Nevertheless, progressives remained divided. Some remained largely neutral, or adopted balanced perspectives that recognized the national rights of both Israelis and Palestinians. Others continued to prioritize the security and well-being of Israel. In general, Marxists and other radical Leftists were more likely to endorse a hardline pro-Palestinian agenda, whilst social democrats and other moderates were less critical of Israeli policies. But even centre-Left support for Israel eroded to some extent after 1977 when the right-wing Likud Party ended the Israeli Labor Party’s long period of government. 
Jewish Left groups and individuals were no less divided on Israel-Palestine. In the USA, there were major frictions between pro-Israel Jewish Communists associated with the Morgen Freiheit (Yiddish-language newspaper) and Jewish Currents (English-language journal), and anti-Zionists who established the Jewish Affairs journal as a counterweight. Leading pro-Israel Jews such as Paul Novick and Morris Schappes, who described the Six Day War as a ‘war of self-defence’, were expelled from the Communist Party which actively endorsed the Palestinian nationalist agenda. Further to the left, a number of younger Jews were active in smaller Marxist groups such as the Socialist Workers Party that voiced vocal support for the Palestinian Liberation Organisation (PLO). According to one author, there was a virtual ‘civil war’ within the American Jewish Left between supporters and opponents of Israel.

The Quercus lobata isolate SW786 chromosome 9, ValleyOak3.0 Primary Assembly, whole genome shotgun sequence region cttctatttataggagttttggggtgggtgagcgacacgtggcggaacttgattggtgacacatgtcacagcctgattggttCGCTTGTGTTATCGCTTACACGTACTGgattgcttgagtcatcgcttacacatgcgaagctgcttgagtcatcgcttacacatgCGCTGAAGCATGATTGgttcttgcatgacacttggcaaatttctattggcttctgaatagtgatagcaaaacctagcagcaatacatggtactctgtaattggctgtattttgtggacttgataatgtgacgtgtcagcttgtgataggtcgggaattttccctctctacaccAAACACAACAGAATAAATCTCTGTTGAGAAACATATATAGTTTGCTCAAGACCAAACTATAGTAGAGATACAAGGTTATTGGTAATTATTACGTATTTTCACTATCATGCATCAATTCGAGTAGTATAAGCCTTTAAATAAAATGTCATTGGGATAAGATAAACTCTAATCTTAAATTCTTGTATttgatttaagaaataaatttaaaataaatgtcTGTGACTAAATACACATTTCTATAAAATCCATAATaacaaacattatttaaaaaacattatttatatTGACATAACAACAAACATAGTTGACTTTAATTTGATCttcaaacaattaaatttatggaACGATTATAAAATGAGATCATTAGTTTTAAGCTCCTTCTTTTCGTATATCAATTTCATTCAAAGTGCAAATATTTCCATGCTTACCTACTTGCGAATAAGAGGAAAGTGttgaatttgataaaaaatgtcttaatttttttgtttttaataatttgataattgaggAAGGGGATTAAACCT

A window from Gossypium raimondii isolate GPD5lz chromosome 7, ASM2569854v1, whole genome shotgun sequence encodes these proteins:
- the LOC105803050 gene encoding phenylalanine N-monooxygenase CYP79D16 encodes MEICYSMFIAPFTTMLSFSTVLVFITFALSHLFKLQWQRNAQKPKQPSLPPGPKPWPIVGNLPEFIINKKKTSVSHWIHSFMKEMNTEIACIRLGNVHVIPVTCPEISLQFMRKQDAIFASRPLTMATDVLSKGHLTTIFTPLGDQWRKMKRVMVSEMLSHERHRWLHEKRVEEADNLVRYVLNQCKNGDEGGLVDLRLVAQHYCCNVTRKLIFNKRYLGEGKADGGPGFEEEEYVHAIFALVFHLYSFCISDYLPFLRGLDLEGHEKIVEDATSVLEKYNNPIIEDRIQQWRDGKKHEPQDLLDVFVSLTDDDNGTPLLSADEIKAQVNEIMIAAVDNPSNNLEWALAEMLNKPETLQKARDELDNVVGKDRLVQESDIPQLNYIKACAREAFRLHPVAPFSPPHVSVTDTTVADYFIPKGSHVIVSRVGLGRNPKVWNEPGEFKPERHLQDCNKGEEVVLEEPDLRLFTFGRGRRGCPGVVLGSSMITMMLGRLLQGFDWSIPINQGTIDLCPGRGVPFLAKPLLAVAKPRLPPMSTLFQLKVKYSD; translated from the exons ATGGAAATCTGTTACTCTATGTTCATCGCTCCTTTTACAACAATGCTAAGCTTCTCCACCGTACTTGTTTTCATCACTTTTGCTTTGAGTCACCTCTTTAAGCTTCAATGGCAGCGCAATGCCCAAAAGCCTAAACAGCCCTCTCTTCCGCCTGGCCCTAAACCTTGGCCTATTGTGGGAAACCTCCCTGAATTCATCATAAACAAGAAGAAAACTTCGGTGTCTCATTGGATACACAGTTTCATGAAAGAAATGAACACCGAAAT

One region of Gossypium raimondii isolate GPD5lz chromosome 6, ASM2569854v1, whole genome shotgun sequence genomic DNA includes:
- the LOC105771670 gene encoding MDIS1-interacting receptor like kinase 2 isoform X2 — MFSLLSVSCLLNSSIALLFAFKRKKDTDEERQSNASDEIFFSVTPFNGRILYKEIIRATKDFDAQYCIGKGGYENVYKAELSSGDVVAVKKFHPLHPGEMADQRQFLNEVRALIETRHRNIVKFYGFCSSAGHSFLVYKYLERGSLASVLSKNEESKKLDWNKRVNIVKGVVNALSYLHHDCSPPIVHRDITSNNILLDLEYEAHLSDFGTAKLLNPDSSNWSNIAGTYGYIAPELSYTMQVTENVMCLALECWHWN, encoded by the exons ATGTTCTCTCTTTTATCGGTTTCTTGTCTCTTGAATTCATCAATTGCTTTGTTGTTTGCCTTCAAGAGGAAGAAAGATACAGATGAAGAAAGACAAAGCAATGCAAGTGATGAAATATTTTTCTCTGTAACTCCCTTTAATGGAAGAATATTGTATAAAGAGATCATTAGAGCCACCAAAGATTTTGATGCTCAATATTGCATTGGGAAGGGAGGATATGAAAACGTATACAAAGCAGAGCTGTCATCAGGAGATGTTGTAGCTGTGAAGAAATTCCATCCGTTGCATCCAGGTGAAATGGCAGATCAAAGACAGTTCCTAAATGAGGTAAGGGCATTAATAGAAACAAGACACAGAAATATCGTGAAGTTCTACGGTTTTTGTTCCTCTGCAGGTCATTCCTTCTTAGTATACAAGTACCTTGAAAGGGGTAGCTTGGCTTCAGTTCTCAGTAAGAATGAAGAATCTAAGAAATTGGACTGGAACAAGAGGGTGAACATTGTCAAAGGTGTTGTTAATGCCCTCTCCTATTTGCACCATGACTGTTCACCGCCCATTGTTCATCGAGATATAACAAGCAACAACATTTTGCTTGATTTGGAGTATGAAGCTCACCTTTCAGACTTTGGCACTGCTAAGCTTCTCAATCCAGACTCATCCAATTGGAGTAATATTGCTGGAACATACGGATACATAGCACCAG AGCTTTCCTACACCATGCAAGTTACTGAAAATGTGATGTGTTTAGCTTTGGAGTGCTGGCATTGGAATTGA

Similarly in Britain, some prominent left-wing Jewish intellectuals such as Ralph Miliband and Mervyn Jones defended Israel and presented the case for respecting the national rights of both Israel and the Palestinians. Conversely, others presented an anti-Zionist perspective proposing the end of Israel as a Jewish state.
The Australian Left and Israel-Palestine
The Australian Left was also divided concerning the outcomes of the Six Day War. Initially, a number of key organisations expressed views sympathetic to Israel. One example was the long-standing peace group, the Campaign for International Cooperation and Disarmament (CICD), which was often accused during the Cold War of being a Communist Front group. The CICD passed a sympathetic motion urging Arab recognition of the State of Israel, whilst also proposing that Israel withdraw captured territories, and negotiate a just solution to the ‘Arab refugee problem’.
The Australian Labor Party (ALP) was also sympathetic to Israel’s position in the immediate post-war period. The Labor Party’s NSW, Victorian and Federal conferences all passed pro-Israel motions which highlighted the leading role of the earlier Chifley Labor government in advancing the creation of Israel, and celebrated the state’s military victory. 
The Federal Labor Party leader Gough Whitlam was perceived to be a friend of Israel, and had visited the Jewish state three times in 1964, shortly after the war in September 1967, and again in December 1968. In parliament, he accused the Australian Coalition government of being insufficiently active in encouraging travel between Australia and Israel. In further public speeches, Whitlam praised Israel’s free and democratic society and institutions, and declared that ‘every Jew and Jewish community could and should feel proud of Israel’s achievements which were an example to the world’. He applauded Israel for retaining high democratic standards despite ‘fighting for survival for two decades’.